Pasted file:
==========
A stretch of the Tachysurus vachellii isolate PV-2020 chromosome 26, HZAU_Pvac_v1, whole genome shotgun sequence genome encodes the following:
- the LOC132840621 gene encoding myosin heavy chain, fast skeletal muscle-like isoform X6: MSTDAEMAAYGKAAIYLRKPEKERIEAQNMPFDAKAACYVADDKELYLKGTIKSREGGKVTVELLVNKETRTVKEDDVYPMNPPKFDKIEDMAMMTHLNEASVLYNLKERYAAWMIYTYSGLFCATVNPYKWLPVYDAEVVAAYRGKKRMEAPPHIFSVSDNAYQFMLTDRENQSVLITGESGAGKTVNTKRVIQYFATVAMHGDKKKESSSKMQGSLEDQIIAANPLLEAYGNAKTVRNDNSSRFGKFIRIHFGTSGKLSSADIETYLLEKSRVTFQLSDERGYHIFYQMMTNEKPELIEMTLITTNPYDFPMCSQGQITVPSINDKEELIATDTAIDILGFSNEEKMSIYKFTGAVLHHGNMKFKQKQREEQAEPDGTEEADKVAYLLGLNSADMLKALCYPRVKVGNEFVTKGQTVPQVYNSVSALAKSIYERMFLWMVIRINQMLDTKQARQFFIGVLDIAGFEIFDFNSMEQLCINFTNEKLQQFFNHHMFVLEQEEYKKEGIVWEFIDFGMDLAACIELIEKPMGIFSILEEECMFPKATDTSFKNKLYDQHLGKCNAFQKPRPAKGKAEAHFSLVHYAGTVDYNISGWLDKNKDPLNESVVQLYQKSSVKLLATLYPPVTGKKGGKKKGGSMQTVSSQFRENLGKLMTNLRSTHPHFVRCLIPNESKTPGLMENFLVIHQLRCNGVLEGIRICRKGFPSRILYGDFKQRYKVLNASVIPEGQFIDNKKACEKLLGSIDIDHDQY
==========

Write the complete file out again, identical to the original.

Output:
A stretch of the Tachysurus vachellii isolate PV-2020 chromosome 26, HZAU_Pvac_v1, whole genome shotgun sequence genome encodes the following:
- the LOC132840621 gene encoding myosin heavy chain, fast skeletal muscle-like isoform X6: MSTDAEMAAYGKAAIYLRKPEKERIEAQNMPFDAKAACYVADDKELYLKGTIKSREGGKVTVELLVNKETRTVKEDDVYPMNPPKFDKIEDMAMMTHLNEASVLYNLKERYAAWMIYTYSGLFCATVNPYKWLPVYDAEVVAAYRGKKRMEAPPHIFSVSDNAYQFMLTDRENQSVLITGESGAGKTVNTKRVIQYFATVAMHGDKKKESSSKMQGSLEDQIIAANPLLEAYGNAKTVRNDNSSRFGKFIRIHFGTSGKLSSADIETYLLEKSRVTFQLSDERGYHIFYQMMTNEKPELIEMTLITTNPYDFPMCSQGQITVPSINDKEELIATDTAIDILGFSNEEKMSIYKFTGAVLHHGNMKFKQKQREEQAEPDGTEEADKVAYLLGLNSADMLKALCYPRVKVGNEFVTKGQTVPQVYNSVSALAKSIYERMFLWMVIRINQMLDTKQARQFFIGVLDIAGFEIFDFNSMEQLCINFTNEKLQQFFNHHMFVLEQEEYKKEGIVWEFIDFGMDLAACIELIEKPMGIFSILEEECMFPKATDTSFKNKLYDQHLGKCNAFQKPRPAKGKAEAHFSLVHYAGTVDYNISGWLDKNKDPLNESVVQLYQKSSVKLLATLYPPVTGKKGGKKKGGSMQTVSSQFRENLGKLMTNLRSTHPHFVRCLIPNESKTPGLMENFLVIHQLRCNGVLEGIRICRKGFPSRILYGDFKQRYKVLNASVIPEGQFIDNKKACEKLLGSIDIDHDQY